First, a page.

Justia Products Liability Opinion Summaries

Articles Posted in Antitrust & Trade Regulation
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The Supreme Court affirmed the judgment of the trial court concluding that Defendant, as a hospital, was not a product seller for purposes of imposing strict liability under the Connecticut Product Liability Act, Conn. Gen. Stat. 52-572m et seq., under the circumstances of this case, holding that the trial court did not err.Plaintiff brought this complaint alleging injuries arising from Defendant's violations of, among other things, the product liability act, the Connecticut Unfair Trade Practices Act (CUTPA), Conn. Gen. Stat. 42-110a et seq., and common law. The trial court granted summary judgment for Defendant, concluding that Defendant was not a product seller for purposes of imposing strict liability under the product liability act and that Plaintiff's CUTPA and common law claims were time barred. The Supreme Court affirmed, holding (1) because Defendant provided general information regarding various medical procedures on its website and did not significantly participate in placing the medical device at issue into the stream of commerce Defendant was not a product seller for purposes of imposing strict liability under the product liability act; and (2) the statutes of limitations governing Plaintiff's remaining claims were not tolled. View "Normandy v. American Medical Systems, Inc." on Justia Law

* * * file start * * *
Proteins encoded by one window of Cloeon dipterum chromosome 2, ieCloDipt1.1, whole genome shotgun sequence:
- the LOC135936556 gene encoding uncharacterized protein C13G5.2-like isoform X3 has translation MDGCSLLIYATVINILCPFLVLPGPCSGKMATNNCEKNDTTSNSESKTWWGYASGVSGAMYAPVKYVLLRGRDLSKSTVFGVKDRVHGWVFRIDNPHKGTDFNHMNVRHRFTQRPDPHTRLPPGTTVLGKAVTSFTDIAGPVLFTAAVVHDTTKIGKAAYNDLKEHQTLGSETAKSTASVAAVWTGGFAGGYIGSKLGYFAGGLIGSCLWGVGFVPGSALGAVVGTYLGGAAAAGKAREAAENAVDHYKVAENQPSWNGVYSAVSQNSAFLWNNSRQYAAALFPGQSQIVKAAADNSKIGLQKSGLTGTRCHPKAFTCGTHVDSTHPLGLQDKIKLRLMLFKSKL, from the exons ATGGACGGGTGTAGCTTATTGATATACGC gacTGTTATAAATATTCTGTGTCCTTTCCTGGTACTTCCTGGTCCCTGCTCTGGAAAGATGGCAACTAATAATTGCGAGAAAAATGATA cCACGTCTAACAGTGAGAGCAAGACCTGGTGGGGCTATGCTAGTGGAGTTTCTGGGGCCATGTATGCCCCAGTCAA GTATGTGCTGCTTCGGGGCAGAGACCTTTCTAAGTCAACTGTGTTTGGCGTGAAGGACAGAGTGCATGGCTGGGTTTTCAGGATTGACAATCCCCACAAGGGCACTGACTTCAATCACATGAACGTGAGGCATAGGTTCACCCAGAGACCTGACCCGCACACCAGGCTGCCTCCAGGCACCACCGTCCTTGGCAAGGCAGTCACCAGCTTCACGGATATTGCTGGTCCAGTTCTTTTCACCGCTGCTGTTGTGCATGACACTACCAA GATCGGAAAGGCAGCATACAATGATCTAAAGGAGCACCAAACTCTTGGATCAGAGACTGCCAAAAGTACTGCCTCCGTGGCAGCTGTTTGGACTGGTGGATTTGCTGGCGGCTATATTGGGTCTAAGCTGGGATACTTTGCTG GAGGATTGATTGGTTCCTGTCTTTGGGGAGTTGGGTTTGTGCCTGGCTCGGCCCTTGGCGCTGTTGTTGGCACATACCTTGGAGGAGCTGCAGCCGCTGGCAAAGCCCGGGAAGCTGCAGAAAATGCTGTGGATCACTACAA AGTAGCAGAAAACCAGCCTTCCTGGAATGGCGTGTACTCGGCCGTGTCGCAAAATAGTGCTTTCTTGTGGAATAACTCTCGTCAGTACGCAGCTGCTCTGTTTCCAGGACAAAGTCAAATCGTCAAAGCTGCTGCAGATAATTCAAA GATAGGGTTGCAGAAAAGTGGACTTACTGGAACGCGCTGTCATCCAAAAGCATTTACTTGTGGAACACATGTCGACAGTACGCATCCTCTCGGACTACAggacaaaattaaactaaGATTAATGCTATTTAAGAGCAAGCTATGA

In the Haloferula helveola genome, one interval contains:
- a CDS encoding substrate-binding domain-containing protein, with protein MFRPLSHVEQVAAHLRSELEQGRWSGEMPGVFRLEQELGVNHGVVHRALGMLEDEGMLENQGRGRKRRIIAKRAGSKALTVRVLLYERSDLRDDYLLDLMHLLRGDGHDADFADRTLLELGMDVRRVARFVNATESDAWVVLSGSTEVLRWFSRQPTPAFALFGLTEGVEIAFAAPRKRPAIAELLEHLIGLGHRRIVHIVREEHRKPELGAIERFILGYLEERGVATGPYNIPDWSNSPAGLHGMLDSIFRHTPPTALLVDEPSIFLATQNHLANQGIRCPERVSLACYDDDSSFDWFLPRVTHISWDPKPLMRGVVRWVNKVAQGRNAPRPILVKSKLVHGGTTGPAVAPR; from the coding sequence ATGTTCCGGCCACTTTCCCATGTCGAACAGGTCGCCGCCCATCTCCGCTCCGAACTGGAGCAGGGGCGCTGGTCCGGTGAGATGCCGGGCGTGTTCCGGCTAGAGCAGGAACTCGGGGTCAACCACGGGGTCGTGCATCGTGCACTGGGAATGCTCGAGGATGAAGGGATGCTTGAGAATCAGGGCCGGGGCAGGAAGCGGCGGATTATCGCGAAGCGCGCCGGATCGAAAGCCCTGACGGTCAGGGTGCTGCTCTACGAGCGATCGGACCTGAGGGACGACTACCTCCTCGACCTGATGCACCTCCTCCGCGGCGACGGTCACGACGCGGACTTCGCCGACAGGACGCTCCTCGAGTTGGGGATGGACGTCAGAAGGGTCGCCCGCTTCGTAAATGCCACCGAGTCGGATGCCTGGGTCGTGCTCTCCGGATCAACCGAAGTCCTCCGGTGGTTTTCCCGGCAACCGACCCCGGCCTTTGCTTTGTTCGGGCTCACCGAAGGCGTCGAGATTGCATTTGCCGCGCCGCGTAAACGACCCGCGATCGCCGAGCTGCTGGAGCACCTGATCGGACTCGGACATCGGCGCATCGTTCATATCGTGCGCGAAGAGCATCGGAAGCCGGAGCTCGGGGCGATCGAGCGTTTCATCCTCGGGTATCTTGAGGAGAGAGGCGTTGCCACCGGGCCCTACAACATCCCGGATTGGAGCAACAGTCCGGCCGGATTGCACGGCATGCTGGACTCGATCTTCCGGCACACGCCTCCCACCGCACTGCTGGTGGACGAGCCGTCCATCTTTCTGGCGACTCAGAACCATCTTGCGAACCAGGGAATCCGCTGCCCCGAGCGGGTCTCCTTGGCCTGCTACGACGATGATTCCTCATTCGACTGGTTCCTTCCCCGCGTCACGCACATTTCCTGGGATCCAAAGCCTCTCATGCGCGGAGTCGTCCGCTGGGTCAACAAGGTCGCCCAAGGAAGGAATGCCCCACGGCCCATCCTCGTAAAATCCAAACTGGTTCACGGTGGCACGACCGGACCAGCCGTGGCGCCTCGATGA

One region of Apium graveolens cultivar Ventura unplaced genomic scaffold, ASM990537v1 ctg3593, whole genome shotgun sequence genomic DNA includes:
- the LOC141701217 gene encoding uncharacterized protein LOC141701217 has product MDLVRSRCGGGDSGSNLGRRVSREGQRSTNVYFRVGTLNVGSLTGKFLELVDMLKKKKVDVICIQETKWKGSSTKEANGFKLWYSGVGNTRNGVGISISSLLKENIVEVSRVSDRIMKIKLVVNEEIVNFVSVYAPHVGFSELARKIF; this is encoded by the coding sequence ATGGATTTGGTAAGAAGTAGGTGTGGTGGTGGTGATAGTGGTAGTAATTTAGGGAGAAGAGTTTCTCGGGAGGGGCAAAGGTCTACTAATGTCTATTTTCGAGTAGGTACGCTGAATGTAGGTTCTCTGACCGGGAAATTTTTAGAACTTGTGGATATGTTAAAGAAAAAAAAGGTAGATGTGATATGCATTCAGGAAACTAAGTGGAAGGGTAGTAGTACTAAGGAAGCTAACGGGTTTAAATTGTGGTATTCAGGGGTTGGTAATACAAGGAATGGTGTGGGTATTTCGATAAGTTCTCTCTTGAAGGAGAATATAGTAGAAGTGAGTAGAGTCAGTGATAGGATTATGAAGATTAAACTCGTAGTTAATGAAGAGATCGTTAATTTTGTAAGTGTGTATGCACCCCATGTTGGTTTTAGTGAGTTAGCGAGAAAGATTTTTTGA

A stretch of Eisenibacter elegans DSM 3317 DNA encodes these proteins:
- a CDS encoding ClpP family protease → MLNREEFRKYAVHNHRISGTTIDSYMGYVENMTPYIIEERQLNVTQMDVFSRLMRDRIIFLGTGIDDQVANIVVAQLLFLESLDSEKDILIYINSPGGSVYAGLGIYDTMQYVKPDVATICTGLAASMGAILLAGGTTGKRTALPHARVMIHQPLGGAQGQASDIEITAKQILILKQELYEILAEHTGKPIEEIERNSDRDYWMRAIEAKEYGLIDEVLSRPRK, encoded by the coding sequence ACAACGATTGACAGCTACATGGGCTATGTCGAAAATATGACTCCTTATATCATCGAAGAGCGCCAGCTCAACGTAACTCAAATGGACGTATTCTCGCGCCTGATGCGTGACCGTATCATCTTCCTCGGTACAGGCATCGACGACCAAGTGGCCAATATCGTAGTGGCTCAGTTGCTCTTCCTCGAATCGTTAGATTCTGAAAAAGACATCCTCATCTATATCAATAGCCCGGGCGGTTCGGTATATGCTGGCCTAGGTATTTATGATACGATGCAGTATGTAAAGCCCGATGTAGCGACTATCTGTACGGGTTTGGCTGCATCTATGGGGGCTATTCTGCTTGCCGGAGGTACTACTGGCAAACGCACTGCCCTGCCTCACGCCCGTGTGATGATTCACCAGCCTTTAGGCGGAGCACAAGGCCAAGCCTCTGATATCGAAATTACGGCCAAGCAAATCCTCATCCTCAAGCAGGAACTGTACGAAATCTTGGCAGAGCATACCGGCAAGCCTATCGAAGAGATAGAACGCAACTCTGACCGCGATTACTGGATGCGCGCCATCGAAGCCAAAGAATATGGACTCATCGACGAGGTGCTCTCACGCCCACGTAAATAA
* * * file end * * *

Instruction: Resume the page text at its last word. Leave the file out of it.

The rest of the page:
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The Fourth Circuit Court of Appeals certified a question of South Carolina law to the South Carolina Supreme Court. Sarah Hartsock was killed in an automobile crash on Interstate 26 in Calhoun County, South Carolina. Her personal representative, Theodore Hartsock, Jr., brought a survival and wrongful death action asserting claims under South Carolina law for negligence, strict liability, and breach of warranty. Hartsock alleged that the vehicle in which Mrs. Hartsock was riding was struck head-on by another vehicle. That vehicle had crossed the median after suffering a blowout of an allegedly defective tire that Goodyear Dunlop Tires North America Ltd. and Goodyear Tire & Rubber Company [collectively "Goodyear"] designed, manufactured, and marketed. The federal court had subject-matter jurisdiction based upon complete diversity of citizenship between the parties and damages alleged to be greater than $75,000. During pretrial discovery a dispute arose between the parties over certain Goodyear material relating to the design and chemical composition of the allegedly defective tire. Goodyear objected to producing this material, asserting that it constituted trade secrets. The district court eventually found, and Hartsock did not dispute, that the material did, in fact, constitute trade secrets. However, the court ordered Goodyear to produce the material subject to a confidentiality order. In doing so, the court applied federal discovery standards, rejecting Goodyear's contention that South Carolina trade secret law applied. The federal appellate court asked the South Carolina Supreme Court whether South Carolina recognized an evidentiary privilege for trade secrets. The South Carolina Court responded yes, but that it was a qualified privilege. View "Hartsock v. Goodyear" on Justia Law